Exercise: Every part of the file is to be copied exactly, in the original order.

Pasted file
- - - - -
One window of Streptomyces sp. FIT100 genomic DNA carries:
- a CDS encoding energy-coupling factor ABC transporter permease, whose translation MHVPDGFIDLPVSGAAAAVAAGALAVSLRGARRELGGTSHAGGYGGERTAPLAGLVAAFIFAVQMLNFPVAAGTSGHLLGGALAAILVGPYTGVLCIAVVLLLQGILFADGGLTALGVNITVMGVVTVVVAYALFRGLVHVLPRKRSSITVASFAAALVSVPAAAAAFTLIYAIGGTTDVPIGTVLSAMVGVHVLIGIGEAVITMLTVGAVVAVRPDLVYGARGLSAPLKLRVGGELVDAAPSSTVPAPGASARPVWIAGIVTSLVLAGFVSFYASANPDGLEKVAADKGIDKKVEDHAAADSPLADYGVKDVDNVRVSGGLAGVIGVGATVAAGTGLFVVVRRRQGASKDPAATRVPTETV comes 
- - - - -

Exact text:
One window of Streptomyces sp. FIT100 genomic DNA carries:
- a CDS encoding energy-coupling factor ABC transporter permease, whose translation MHVPDGFIDLPVSGAAAAVAAGALAVSLRGARRELGGTSHAGGYGGERTAPLAGLVAAFIFAVQMLNFPVAAGTSGHLLGGALAAILVGPYTGVLCIAVVLLLQGILFADGGLTALGVNITVMGVVTVVVAYALFRGLVHVLPRKRSSITVASFAAALVSVPAAAAAFTLIYAIGGTTDVPIGTVLSAMVGVHVLIGIGEAVITMLTVGAVVAVRPDLVYGARGLSAPLKLRVGGELVDAAPSSTVPAPGASARPVWIAGIVTSLVLAGFVSFYASANPDGLEKVAADKGIDKKVEDHAAADSPLADYGVKDVDNVRVSGGLAGVIGVGATVAAGTGLFVVVRRRQGASKDPAATRVPTETV comes 